Woman with hearing loss wondering if her hearing will come back on its own.

Your Body’s Ability to Recover

The human body generally can heal scratches, cuts, and broken bones, although some wounds take longer than others. But when it comes to fixing the tiny little hairs in your ear, you’re out of luck. So far, at least. Animals are able to heal damage to the cilia in their ears and get their hearing back, but humans don’t have that ability (although scientists are working on it). What that means is, if you ruin these hairs or the hearing nerve, you could have permanent loss of hearing.

At What Point Does Loss of Hearing Become Irreversible?

When you learn you have hearing loss, the first thing that most people ask is will it come back? Whether it will or not depends on a number of things. There are two fundamental kinds of hearing loss:

  • Loss of hearing caused by an obstruction: You can show all the signs of hearing loss when there is something obstructing your ear canal. Debris, earwax, and tumors are some of the things that can cause a blockage. What’s promising is that after the blockage is cleared your hearing usually returns to normal.
  • Loss of hearing caused by damage: But around 90 percent of hearing loss is accounted for by another, more common cause. This sort of hearing loss, which is often permanent, is known as sensorineural hearing loss. Here’s how it works: When hit by moving air (sound waves), tiny little hairs in your ears vibrate. Your brain is good at turning these vibrations into the sounds you hear. But your hearing can, over time, be permanently harmed by loud noises. Sensorineural hearing loss can also be from injury to the nerve or to the inner ear. In certain cases, particularly in cases of extreme hearing loss, a cochlear implant may help restore hearing.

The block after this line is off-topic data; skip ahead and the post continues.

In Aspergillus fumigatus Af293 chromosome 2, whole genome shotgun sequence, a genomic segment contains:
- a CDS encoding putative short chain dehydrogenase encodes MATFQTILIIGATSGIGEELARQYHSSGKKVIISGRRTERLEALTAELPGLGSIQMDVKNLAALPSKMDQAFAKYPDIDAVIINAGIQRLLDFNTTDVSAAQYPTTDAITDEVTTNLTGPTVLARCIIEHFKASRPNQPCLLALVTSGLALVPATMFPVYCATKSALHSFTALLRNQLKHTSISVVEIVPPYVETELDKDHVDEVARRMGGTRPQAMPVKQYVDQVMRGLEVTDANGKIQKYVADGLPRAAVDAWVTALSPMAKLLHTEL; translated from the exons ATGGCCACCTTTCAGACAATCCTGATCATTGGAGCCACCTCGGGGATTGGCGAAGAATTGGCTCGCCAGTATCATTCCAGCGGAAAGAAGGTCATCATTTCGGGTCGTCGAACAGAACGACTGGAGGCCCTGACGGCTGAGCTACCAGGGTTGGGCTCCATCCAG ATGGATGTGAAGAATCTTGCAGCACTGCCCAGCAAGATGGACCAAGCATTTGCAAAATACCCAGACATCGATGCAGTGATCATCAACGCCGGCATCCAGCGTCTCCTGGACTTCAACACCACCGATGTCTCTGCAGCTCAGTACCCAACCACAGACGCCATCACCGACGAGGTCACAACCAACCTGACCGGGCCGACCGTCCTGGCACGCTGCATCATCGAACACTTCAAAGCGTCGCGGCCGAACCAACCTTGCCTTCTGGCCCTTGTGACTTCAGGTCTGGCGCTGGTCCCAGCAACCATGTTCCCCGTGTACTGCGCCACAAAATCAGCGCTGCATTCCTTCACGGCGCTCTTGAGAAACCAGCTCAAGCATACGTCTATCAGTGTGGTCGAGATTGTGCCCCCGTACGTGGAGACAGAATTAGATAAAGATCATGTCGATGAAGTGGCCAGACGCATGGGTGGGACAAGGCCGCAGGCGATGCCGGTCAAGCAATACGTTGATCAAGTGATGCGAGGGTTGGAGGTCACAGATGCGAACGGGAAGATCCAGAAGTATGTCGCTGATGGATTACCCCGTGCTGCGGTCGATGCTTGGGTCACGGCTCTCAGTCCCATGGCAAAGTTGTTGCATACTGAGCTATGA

A hearing exam will help you determine whether hearing aids will help improve your hearing.

Treatment of Hearing Loss

Sensorineural hearing loss presently has no cure. But it may be possible to get treatment for your hearing loss. The following are some ways that getting the correct treatment can help you:

  • Successfully deal with the symptoms of hearing loss you might be suffering from.
  • Ensure your overall quality of life remains high or is unaffected.
  • Preserve and protect the hearing you have left.
  • Stop mental decline.
  • Keep isolation at bay by staying socially engaged.

This approach can take many forms, and it’ll usually depend on how extreme your hearing loss is. One of the most common treatments is fairly simple: hearing aids.

How is Hearing Loss Treated by Hearing Aids

Hearing aids help the ear with hearing loss to hear sounds and perform the best they can. When your hearing is hampered, the brain strains to hear, which can fatigue you. As time passes the lack of sensory input has been connected with a greater risk of cognitive decline. By allowing your ears to hear again, hearing aids assist the restoration of mental performance. As a matter of fact, using hearing aids has been demonstrated to slow cognitive decline by as much as 75%. Contemporary hearing aids will also help you focus on what you want to hear, and tune out background sounds.

Prevention is The Best Defense

If you get one thing from this little lesson, hopefully, it’s this: you can’t count on recovering from hearing loss, so instead you should concentrate on protecting the hearing you have. Certainly, if you have something stuck in your ear canal, more than likely you can have it cleared. But that doesn’t mitigate the risk from loud sounds, noises you may not even consider to be loud enough to really be all that dangerous. That’s why it’s not a bad idea to take the time to safeguard your ears. The better you protect your hearing now, the more treatment possibilities you’ll have when and if you are eventually diagnosed with loss of hearing. Recovery likely won’t be a possibility but treatment can help you continue living a great, full life. Make an appointment with a hearing care professional to decide what your best choice is.

The site information is for educational and informational purposes only and does not constitute medical advice. To receive personalized advice or treatment, schedule an appointment.
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